The Economist: America’s Federal Government Shuts Down Over Immigration

Immigration policy is the point of contention for US Congress struggling to pass a spending bill: specifically, ending temporary status for young immigrants who were brought to the United States as children and invested in education, careers, homes and community based on a shield us provided by the Obama administration. That status ends in March. That quarrel led to a shutdown of the US federal government. A continuing resolution on spending requires 60 votes, demanding bipartisan cooperation, but also unleashing short-term spending bills with back-and-forth bargaining. Republicans expressed willingness to reauthorize the Children’s Health Insurance Program for poor families. Indeed states that vote for Republicans have more enrollees than states regarded as Democratic. That program was funded for six more years. Democrats are taking a stand on immigration and the plight of Dreamers: More than 80 percent of all Americans support a plan for Dreamers, but hard-line Republican opponents to immigration oppose a legislative fix. The Senate has reached a deal with Republican leaders promising to debate and vote on the issue. The president vacillates on taking sides, torn between vehement immigration opponents and widespread support for a solution. The agreement would keep the government open through February 8. – YaleGlobal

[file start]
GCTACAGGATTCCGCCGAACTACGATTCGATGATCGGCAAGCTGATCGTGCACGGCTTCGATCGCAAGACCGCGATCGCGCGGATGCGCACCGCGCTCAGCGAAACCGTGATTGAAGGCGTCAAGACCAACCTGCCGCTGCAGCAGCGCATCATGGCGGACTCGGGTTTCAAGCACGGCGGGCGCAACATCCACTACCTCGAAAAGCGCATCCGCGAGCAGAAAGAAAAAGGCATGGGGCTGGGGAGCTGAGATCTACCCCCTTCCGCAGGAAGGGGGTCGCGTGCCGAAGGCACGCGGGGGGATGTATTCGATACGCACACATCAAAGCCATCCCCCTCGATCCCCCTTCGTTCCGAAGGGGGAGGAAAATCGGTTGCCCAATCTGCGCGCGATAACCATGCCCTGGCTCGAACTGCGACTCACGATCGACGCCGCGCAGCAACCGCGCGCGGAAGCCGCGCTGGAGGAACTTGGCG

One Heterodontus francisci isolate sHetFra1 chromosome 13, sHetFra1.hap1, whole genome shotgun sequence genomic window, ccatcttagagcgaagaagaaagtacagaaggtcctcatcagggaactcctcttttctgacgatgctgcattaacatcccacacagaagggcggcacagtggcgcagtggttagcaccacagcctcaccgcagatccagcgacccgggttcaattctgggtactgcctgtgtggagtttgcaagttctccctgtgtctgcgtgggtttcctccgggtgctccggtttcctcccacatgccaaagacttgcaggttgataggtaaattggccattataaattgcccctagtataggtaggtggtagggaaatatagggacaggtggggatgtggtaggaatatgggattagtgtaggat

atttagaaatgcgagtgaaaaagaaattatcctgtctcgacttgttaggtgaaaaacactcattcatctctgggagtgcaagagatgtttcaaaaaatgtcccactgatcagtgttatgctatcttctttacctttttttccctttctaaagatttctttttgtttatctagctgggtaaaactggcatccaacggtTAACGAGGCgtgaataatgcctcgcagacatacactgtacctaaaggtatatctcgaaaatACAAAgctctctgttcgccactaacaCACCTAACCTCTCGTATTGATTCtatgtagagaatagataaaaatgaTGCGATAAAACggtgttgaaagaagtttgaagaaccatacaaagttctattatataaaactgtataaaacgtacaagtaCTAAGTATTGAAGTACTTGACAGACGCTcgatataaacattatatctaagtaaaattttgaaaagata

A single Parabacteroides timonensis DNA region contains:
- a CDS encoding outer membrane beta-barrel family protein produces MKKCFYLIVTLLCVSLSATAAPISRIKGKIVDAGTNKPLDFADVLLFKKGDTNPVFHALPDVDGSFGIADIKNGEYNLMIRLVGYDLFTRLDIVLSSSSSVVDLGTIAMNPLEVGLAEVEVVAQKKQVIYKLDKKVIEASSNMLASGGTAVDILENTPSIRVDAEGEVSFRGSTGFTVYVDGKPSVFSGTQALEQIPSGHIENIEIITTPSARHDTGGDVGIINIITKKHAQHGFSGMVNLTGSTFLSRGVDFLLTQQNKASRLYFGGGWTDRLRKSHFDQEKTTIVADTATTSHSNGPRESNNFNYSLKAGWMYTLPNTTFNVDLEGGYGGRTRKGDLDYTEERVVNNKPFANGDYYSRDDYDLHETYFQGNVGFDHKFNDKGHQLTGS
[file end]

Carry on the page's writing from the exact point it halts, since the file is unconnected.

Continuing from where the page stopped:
The Economist: America’s Federal Government Shuts Down Over Immigration

US Senate struggles but reaches an agreement and necessary 60 votes on a stopgap spending bill that, if finalized, will keep government open until February 8
Monday, January 22, 2018

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Area of agreement: The US Children's Health Insurance Program, or CHIP, attracts bipartisan support, and states that generally vote for Republicans have slightly more enrollees than states that vote for Democrats; the program was funded for six more years (Source: Henry J. Kaiser Family Health Foundation)





Point of contention: Democrats expect Republicans to debate and vote on a legislative fix for the so-called Dreamers, immigrants who came to the United States as children and know of no other country; red represents states that typically vote for Republicans and blue reprents states that vote for Democrats. (Source: Quartz and US Immigration and Citizenship Services)

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